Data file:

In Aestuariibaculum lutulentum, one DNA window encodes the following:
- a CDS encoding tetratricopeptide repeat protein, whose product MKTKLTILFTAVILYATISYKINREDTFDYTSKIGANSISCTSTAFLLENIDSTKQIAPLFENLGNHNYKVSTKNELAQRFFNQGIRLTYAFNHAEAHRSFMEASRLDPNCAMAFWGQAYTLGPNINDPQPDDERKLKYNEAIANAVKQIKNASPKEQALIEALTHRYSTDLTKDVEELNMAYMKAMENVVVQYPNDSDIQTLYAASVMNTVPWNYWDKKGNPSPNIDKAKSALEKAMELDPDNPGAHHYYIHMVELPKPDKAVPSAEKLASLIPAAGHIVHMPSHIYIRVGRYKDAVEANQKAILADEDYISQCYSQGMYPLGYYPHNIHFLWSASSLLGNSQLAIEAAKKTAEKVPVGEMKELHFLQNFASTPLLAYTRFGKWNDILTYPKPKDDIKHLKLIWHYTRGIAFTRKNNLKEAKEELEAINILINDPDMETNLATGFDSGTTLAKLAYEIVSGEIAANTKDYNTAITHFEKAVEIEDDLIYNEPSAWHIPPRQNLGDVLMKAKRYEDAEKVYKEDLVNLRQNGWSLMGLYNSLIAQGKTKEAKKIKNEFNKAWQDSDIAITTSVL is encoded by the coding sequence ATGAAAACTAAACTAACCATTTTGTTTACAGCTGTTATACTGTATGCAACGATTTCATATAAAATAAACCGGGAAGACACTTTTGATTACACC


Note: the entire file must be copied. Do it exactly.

In Aestuariibaculum lutulentum, one DNA window encodes the following:
- a CDS encoding tetratricopeptide repeat protein, whose product MKTKLTILFTAVILYATISYKINREDTFDYTSKIGANSISCTSTAFLLENIDSTKQIAPLFENLGNHNYKVSTKNELAQRFFNQGIRLTYAFNHAEAHRSFMEASRLDPNCAMAFWGQAYTLGPNINDPQPDDERKLKYNEAIANAVKQIKNASPKEQALIEALTHRYSTDLTKDVEELNMAYMKAMENVVVQYPNDSDIQTLYAASVMNTVPWNYWDKKGNPSPNIDKAKSALEKAMELDPDNPGAHHYYIHMVELPKPDKAVPSAEKLASLIPAAGHIVHMPSHIYIRVGRYKDAVEANQKAILADEDYISQCYSQGMYPLGYYPHNIHFLWSASSLLGNSQLAIEAAKKTAEKVPVGEMKELHFLQNFASTPLLAYTRFGKWNDILTYPKPKDDIKHLKLIWHYTRGIAFTRKNNLKEAKEELEAINILINDPDMETNLATGFDSGTTLAKLAYEIVSGEIAANTKDYNTAITHFEKAVEIEDDLIYNEPSAWHIPPRQNLGDVLMKAKRYEDAEKVYKEDLVNLRQNGWSLMGLYNSLIAQGKTKEAKKIKNEFNKAWQDSDIAITTSVL is encoded by the coding sequence ATGAAAACTAAACTAACCATTTTGTTTACAGCTGTTATACTGTATGCAACGATTTCATATAAAATAAACCGGGAAGACACTTTTGATTACACC